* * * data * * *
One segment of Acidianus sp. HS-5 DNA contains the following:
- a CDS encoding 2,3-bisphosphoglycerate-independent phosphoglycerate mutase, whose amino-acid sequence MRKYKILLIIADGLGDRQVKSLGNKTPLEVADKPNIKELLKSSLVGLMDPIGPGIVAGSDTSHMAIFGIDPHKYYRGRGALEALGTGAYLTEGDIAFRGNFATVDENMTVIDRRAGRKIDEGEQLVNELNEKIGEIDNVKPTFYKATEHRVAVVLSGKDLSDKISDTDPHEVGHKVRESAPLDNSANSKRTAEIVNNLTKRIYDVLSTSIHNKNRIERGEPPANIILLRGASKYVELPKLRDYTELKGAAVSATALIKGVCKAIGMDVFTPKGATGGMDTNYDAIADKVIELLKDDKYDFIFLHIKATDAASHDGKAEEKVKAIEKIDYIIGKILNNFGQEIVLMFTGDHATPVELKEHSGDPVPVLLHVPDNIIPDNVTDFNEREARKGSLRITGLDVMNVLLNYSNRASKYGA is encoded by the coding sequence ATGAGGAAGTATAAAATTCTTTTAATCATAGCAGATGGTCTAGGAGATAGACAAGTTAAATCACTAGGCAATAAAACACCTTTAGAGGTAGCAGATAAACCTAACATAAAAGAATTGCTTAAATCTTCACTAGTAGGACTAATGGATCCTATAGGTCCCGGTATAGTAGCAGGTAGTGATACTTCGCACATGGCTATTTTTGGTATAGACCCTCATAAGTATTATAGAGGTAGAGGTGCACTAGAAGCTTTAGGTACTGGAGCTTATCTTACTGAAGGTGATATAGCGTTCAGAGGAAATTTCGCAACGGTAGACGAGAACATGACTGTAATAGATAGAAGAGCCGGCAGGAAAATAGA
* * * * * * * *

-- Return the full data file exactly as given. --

One segment of Acidianus sp. HS-5 DNA contains the following:
- a CDS encoding 2,3-bisphosphoglycerate-independent phosphoglycerate mutase, whose amino-acid sequence MRKYKILLIIADGLGDRQVKSLGNKTPLEVADKPNIKELLKSSLVGLMDPIGPGIVAGSDTSHMAIFGIDPHKYYRGRGALEALGTGAYLTEGDIAFRGNFATVDENMTVIDRRAGRKIDEGEQLVNELNEKIGEIDNVKPTFYKATEHRVAVVLSGKDLSDKISDTDPHEVGHKVRESAPLDNSANSKRTAEIVNNLTKRIYDVLSTSIHNKNRIERGEPPANIILLRGASKYVELPKLRDYTELKGAAVSATALIKGVCKAIGMDVFTPKGATGGMDTNYDAIADKVIELLKDDKYDFIFLHIKATDAASHDGKAEEKVKAIEKIDYIIGKILNNFGQEIVLMFTGDHATPVELKEHSGDPVPVLLHVPDNIIPDNVTDFNEREARKGSLRITGLDVMNVLLNYSNRASKYGA is encoded by the coding sequence ATGAGGAAGTATAAAATTCTTTTAATCATAGCAGATGGTCTAGGAGATAGACAAGTTAAATCACTAGGCAATAAAACACCTTTAGAGGTAGCAGATAAACCTAACATAAAAGAATTGCTTAAATCTTCACTAGTAGGACTAATGGATCCTATAGGTCCCGGTATAGTAGCAGGTAGTGATACTTCGCACATGGCTATTTTTGGTATAGACCCTCATAAGTATTATAGAGGTAGAGGTGCACTAGAAGCTTTAGGTACTGGAGCTTATCTTACTGAAGGTGATATAGCGTTCAGAGGAAATTTCGCAACGGTAGACGAGAACATGACTGTAATAGATAGAAGAGCCGGCAGGAAAATAGA